Winterize Your Pipes: What to Do About Frozen Pipes & How to Prevent Them

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When the temperature plummets, your main focus is probably on cranking up the heat, throwing an extra log on the fire, or enjoying a nice hot cup of soup — anything to keep warm and toasty.

Another thing that needs to be at the top of your list during a cold snap is your plumbing. Frozen pipes are one of the biggest risks for property damage when temperatures drop below freezing.

It’s worth investing a little bit of time and money to avoid this potentially expensive headache. A single frozen pipe that bursts can easily cost you more than $5,000 in water damage. This far exceeds the cost of keeping your home above freezing or buying pipe insulation for exposed areas.

What Causes Pipes to Burst?

It’s just basic Science 101: water expands as it freezes.

That expanding ice puts pressure on any container, including the pipes in your home. A large amount of water can expand so much that it causes the pipe to burst.

A pipe that becomes clogged with ice may also have a build-up of pressure between the blockage site and the faucet.

Any pipes on your property that are exposed to extreme cold are vulnerable to freezing, and should get extra attention during the cold winter months. A few examples include:

  • Outdoor hose bibs
  • Swimming pool supply lines
  • Water sprinkler lines
  • Pipes running along exterior walls with little to no insulation
  • Unheated interior areas, such as basements, crawl spaces, attics, garages or kitchen cabinets

How Can You Keep Your Pipes from Freezing?

Your biggest rule of thumb for prevention is to keep freezing temperatures away from the pipes as much as possible. The American Red Cross recommends a number of steps to take before the mercury falls below freezing:

  • Drain water from swimming pools or water sprinkler supply lines.
  • Remove, drain and store outdoor hoses.
  • Protect all hose bibs — close indoor supply valves, open bibs to let water drain and keep the valve open to let frozen water expand without bursting the pipe.
  • Make sure you have adequate insulation in attics, basements and crawl spaces.
  • Check supply lines in unheated areas such as garages and underneath cabinets. Apply insulation to hot and cold water pipes.

You can insulate vulnerable pipes with pipe sleeves, heat tape, heat cable or even a ¼” of newspaper. NEVER put antifreeze in water supply lines, as it is a harmful chemical that damages the environment and is dangerous to humans, animals and landscaping vegetation.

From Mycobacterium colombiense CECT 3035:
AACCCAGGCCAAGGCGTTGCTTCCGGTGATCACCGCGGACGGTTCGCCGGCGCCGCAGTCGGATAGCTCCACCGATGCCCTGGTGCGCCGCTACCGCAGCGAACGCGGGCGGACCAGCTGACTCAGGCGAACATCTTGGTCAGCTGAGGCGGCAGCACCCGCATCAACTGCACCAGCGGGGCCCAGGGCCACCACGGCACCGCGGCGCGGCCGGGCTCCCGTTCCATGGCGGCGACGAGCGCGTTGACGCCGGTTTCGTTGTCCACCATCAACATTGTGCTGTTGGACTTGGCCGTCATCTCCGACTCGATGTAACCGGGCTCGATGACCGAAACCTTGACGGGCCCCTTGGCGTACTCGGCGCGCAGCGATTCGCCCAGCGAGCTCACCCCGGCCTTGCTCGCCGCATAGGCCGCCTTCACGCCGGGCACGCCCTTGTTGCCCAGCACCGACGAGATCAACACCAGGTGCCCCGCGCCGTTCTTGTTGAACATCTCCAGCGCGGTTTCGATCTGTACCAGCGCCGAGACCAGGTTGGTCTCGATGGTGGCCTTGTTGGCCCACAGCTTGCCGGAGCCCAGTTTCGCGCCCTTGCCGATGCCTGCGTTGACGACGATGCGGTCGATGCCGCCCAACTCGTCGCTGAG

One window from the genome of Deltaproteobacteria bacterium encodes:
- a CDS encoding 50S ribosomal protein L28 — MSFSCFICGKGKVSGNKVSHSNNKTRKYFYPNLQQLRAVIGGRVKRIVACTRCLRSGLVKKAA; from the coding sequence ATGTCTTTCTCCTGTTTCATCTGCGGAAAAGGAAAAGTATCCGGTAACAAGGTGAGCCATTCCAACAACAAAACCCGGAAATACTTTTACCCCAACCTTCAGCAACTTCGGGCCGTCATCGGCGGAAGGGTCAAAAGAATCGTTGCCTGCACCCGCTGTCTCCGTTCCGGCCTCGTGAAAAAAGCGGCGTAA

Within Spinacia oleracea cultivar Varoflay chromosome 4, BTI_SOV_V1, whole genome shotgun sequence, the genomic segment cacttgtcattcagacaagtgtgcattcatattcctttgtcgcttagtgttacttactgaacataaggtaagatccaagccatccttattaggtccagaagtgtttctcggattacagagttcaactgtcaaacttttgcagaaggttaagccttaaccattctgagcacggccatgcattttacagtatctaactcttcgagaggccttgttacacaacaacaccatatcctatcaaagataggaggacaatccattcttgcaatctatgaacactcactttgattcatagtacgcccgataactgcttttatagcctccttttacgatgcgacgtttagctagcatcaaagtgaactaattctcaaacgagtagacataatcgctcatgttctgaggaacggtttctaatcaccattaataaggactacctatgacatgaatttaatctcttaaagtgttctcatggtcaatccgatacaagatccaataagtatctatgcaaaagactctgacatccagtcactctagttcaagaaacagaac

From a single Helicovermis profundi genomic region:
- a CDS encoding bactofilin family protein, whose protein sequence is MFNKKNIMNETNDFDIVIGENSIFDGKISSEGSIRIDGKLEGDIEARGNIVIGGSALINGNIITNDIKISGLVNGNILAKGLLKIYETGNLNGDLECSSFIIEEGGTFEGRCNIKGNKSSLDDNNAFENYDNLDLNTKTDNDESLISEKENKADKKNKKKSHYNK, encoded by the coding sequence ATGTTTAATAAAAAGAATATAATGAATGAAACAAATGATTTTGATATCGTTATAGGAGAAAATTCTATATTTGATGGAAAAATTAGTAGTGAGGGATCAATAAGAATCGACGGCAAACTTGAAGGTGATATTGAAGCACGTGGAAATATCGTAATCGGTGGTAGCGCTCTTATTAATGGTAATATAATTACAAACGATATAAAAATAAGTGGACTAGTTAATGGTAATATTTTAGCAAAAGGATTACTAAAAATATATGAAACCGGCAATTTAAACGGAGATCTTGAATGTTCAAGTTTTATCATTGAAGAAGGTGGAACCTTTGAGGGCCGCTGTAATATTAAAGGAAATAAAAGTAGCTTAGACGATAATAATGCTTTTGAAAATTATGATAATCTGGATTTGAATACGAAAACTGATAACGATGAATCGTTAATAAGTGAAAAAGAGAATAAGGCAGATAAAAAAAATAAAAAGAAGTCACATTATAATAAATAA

Once the cold weather arrives, here are some things to do until the temperature goes back above freezing:

  • Letting faucets drip can help. Although moving water can still freeze, keeping faucets open may reduce pressure buildup in case of an ice blockage further down the pipe.
  • Keep garage doors closed as much as possible if there are water supply lines inside.
  • Open kitchen and bathroom cabinet doors to let warm indoor air circulate around the pipes. Be sure and move harmful chemicals out of the reach of children or pets.
  • Leave your thermostat on, both at home and when you’re away. Yes, your utility bill will be higher than usual, but that’s still less expensive than the cost to repair water damage caused by frozen pipes.

What to Do When Pipes Freeze

You’re most likely to experience frozen pipes along exterior walls, or in locations where water service lines enter the home.

If you turn on a faucet and only a trickle comes out — or even worse, nothing at all — you may have a frozen pipe. Check all faucets in your home during a cold spell for this tell-tale sign of ice blockage.

If the pipes have not burst you may be able to thaw them before any serious damage occurs.

  • Keep the faucets open. Running water through the pipe may help to melt the ice.
  • If you have easy access, apply heat to the frozen section of pipe. You can use an electric hair dryer, heating pad or portable space heater — and be sure to keep all of these items clear of flammable materials. You may also wrap cold pipes in towels to warm them.
  • Do NOT use items which could pose a fire hazard. No-nos include blowtorches, kerosene, propane heaters, charcoal stoves or any device with an open flame.
  • Apply heat until further water pressure is restored, which indicates that the ice has melted and cleared your pipe.
  • If the frozen area is not accessible, or if you are unable to locate it, contact a licensed plumber to have the problem corrected professionally.

What to Do if a Pipe Bursts

Fixing a pipe that bursts is not a DIY job. You will need the services of a qualified, licensed plumber.

Consumer Reports recommends the following steps if a frozen pipe bursts:

  • Turn off the water at the main shutoff valve.
  • Turn on the faucet to relieve water pressure buildup.
  • Apply heat to the frozen section, if it’s accessible, until full water pressure is restored.
  • Contact a licensed plumber to repair the broken pipe and for recommendations on repairing any water damage to your property.

 

Do you have questions about preventing frozen pipes in your property? Do you need help repairing damage caused by a frozen pipe?

Contact Elite Renovations today. Our experienced plumbing experts will answer your questions and provide the timely, professional service you need.

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